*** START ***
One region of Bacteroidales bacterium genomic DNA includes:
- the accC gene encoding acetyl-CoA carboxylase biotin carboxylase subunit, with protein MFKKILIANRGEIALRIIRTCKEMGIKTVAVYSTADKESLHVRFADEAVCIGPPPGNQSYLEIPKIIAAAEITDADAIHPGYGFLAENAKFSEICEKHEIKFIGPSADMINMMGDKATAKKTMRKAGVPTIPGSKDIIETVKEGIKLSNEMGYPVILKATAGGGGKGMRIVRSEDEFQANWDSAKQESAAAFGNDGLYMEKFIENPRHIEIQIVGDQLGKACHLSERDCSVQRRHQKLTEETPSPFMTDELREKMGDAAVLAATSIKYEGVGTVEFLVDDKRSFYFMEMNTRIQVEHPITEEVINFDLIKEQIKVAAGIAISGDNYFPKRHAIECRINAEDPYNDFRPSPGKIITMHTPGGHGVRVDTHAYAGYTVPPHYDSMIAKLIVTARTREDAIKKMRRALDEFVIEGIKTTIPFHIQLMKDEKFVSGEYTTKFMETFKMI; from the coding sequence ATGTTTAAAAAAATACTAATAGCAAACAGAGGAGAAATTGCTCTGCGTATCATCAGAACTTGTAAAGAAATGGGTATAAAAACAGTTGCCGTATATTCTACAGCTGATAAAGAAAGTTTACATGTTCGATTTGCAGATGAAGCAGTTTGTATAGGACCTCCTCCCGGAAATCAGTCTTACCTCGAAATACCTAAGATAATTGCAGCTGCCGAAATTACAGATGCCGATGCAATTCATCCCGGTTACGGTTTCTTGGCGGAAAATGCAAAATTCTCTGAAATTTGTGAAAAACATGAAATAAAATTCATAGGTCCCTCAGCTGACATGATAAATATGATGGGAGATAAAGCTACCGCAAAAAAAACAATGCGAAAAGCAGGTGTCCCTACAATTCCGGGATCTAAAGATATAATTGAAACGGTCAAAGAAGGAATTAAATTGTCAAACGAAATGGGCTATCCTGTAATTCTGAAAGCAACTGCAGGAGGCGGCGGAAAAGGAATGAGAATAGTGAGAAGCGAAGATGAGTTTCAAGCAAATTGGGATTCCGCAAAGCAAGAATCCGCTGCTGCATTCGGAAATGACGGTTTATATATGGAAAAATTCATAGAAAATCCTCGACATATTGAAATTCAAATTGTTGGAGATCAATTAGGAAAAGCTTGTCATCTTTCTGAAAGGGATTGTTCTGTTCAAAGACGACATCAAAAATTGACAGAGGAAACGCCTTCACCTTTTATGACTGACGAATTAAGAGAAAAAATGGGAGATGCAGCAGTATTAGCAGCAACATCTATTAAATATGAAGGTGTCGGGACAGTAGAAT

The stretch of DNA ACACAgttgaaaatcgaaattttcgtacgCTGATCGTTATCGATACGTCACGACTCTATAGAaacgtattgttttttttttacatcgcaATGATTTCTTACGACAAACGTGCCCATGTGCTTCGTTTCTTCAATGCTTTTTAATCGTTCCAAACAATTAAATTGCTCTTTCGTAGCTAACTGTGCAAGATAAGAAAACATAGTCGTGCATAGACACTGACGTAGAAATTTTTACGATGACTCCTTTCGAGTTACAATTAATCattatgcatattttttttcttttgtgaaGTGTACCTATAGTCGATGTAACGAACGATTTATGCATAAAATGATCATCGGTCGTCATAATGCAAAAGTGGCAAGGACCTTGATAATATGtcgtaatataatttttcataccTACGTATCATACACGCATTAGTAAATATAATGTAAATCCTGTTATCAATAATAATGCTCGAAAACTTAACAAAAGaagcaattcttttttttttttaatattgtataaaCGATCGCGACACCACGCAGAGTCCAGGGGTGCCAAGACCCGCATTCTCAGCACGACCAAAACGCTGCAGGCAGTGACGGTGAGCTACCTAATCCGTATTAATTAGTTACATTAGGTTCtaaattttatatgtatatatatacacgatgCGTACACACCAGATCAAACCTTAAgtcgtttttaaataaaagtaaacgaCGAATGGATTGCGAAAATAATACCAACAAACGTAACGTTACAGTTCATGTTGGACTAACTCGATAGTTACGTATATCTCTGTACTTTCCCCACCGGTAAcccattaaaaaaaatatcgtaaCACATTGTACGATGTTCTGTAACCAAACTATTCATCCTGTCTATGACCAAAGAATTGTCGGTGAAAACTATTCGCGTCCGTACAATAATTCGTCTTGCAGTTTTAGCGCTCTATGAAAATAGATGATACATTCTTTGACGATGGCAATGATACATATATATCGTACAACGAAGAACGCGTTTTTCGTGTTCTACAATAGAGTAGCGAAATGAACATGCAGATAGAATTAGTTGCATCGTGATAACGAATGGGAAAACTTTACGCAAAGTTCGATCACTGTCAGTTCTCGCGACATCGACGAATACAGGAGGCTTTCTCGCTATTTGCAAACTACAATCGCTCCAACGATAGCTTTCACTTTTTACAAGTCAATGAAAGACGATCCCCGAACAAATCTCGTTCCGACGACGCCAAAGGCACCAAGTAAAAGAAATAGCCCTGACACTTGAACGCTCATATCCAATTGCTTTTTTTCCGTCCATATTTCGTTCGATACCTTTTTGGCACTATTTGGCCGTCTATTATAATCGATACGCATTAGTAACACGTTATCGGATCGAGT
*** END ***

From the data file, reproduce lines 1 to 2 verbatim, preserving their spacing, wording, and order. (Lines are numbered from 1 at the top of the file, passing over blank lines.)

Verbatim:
One region of Bacteroidales bacterium genomic DNA includes:
- the accC gene encoding acetyl-CoA carboxylase biotin carboxylase subunit, with protein MFKKILIANRGEIALRIIRTCKEMGIKTVAVYSTADKESLHVRFADEAVCIGPPPGNQSYLEIPKIIAAAEITDADAIHPGYGFLAENAKFSEICEKHEIKFIGPSADMINMMGDKATAKKTMRKAGVPTIPGSKDIIETVKEGIKLSNEMGYPVILKATAGGGGKGMRIVRSEDEFQANWDSAKQESAAAFGNDGLYMEKFIENPRHIEIQIVGDQLGKACHLSERDCSVQRRHQKLTEETPSPFMTDELREKMGDAAVLAATSIKYEGVGTVEFLVDDKRSFYFMEMNTRIQVEHPITEEVINFDLIKEQIKVAAGIAISGDNYFPKRHAIECRINAEDPYNDFRPSPGKIITMHTPGGHGVRVDTHAYAGYTVPPHYDSMIAKLIVTARTREDAIKKMRRALDEFVIEGIKTTIPFHIQLMKDEKFVSGEYTTKFMETFKMI; from the coding sequence ATGTTTAAAAAAATACTAATAGCAAACAGAGGAGAAATTGCTCTGCGTATCATCAGAACTTGTAAAGAAATGGGTATAAAAACAGTTGCCGTATATTCTACAGCTGATAAAGAAAGTTTACATGTTCGATTTGCAGATGAAGCAGTTTGTATAGGACCTCCTCCCGGAAATCAGTCTTACCTCGAAATACCTAAGATAATTGCAGCTGCCGAAATTACAGATGCCGATGCAATTCATCCCGGTTACGGTTTCTTGGCGGAAAATGCAAAATTCTCTGAAATTTGTGAAAAACATGAAATAAAATTCATAGGTCCCTCAGCTGACATGATAAATATGATGGGAGATAAAGCTACCGCAAAAAAAACAATGCGAAAAGCAGGTGTCCCTACAATTCCGGGATCTAAAGATATAATTGAAACGGTCAAAGAAGGAATTAAATTGTCAAACGAAATGGGCTATCCTGTAATTCTGAAAGCAACTGCAGGAGGCGGCGGAAAAGGAATGAGAATAGTGAGAAGCGAAGATGAGTTTCAAGCAAATTGGGATTCCGCAAAGCAAGAATCCGCTGCTGCATTCGGAAATGACGGTTTATATATGGAAAAATTCATAGAAAATCCTCGACATATTGAAATTCAAATTGTTGGAGATCAATTAGGAAAAGCTTGTCATCTTTCTGAAAGGGATTGTTCTGTTCAAAGACGACATCAAAAATTGACAGAGGAAACGCCTTCACCTTTTATGACTGACGAATTAAGAGAAAAAATGGGAGATGCAGCAGTATTAGCAGCAACATCTATTAAATATGAAGGTGTCGGGACAGTAGAAT